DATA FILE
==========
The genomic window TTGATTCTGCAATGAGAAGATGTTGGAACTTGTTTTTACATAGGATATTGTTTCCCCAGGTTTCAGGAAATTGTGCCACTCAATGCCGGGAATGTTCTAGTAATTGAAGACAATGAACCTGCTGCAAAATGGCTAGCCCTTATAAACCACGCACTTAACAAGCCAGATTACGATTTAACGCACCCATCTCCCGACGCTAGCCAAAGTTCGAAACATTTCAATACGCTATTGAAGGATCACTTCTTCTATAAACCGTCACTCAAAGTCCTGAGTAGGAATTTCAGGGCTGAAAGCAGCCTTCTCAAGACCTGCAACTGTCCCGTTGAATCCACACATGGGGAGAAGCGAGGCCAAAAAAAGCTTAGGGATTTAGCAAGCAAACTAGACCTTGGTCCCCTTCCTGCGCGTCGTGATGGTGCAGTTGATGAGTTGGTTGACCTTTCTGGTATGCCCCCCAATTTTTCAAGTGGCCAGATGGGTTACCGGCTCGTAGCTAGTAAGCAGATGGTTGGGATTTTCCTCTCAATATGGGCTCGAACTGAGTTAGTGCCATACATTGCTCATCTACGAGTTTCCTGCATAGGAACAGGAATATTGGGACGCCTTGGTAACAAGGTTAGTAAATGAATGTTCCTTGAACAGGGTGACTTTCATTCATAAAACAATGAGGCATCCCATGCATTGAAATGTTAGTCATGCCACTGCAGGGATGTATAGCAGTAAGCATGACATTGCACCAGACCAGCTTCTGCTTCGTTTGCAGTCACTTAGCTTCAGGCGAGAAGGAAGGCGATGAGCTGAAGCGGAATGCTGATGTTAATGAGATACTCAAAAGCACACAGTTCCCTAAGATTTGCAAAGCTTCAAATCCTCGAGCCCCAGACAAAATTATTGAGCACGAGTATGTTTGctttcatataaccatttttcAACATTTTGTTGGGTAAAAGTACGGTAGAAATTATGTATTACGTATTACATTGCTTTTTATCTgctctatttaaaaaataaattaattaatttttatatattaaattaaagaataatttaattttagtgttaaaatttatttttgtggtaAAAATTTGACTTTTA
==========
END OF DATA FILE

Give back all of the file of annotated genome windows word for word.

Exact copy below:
The genomic window TTGATTCTGCAATGAGAAGATGTTGGAACTTGTTTTTACATAGGATATTGTTTCCCCAGGTTTCAGGAAATTGTGCCACTCAATGCCGGGAATGTTCTAGTAATTGAAGACAATGAACCTGCTGCAAAATGGCTAGCCCTTATAAACCACGCACTTAACAAGCCAGATTACGATTTAACGCACCCATCTCCCGACGCTAGCCAAAGTTCGAAACATTTCAATACGCTATTGAAGGATCACTTCTTCTATAAACCGTCACTCAAAGTCCTGAGTAGGAATTTCAGGGCTGAAAGCAGCCTTCTCAAGACCTGCAACTGTCCCGTTGAATCCACACATGGGGAGAAGCGAGGCCAAAAAAAGCTTAGGGATTTAGCAAGCAAACTAGACCTTGGTCCCCTTCCTGCGCGTCGTGATGGTGCAGTTGATGAGTTGGTTGACCTTTCTGGTATGCCCCCCAATTTTTCAAGTGGCCAGATGGGTTACCGGCTCGTAGCTAGTAAGCAGATGGTTGGGATTTTCCTCTCAATATGGGCTCGAACTGAGTTAGTGCCATACATTGCTCATCTACGAGTTTCCTGCATAGGAACAGGAATATTGGGACGCCTTGGTAACAAGGTTAGTAAATGAATGTTCCTTGAACAGGGTGACTTTCATTCATAAAACAATGAGGCATCCCATGCATTGAAATGTTAGTCATGCCACTGCAGGGATGTATAGCAGTAAGCATGACATTGCACCAGACCAGCTTCTGCTTCGTTTGCAGTCACTTAGCTTCAGGCGAGAAGGAAGGCGATGAGCTGAAGCGGAATGCTGATGTTAATGAGATACTCAAAAGCACACAGTTCCCTAAGATTTGCAAAGCTTCAAATCCTCGAGCCCCAGACAAAATTATTGAGCACGAGTATGTTTGctttcatataaccatttttcAACATTTTGTTGGGTAAAAGTACGGTAGAAATTATGTATTACGTATTACATTGCTTTTTATCTgctctatttaaaaaataaattaattaatttttatatattaaattaaagaataatttaattttagtgttaaaatttatttttgtggtaAAAATTTGACTTTTA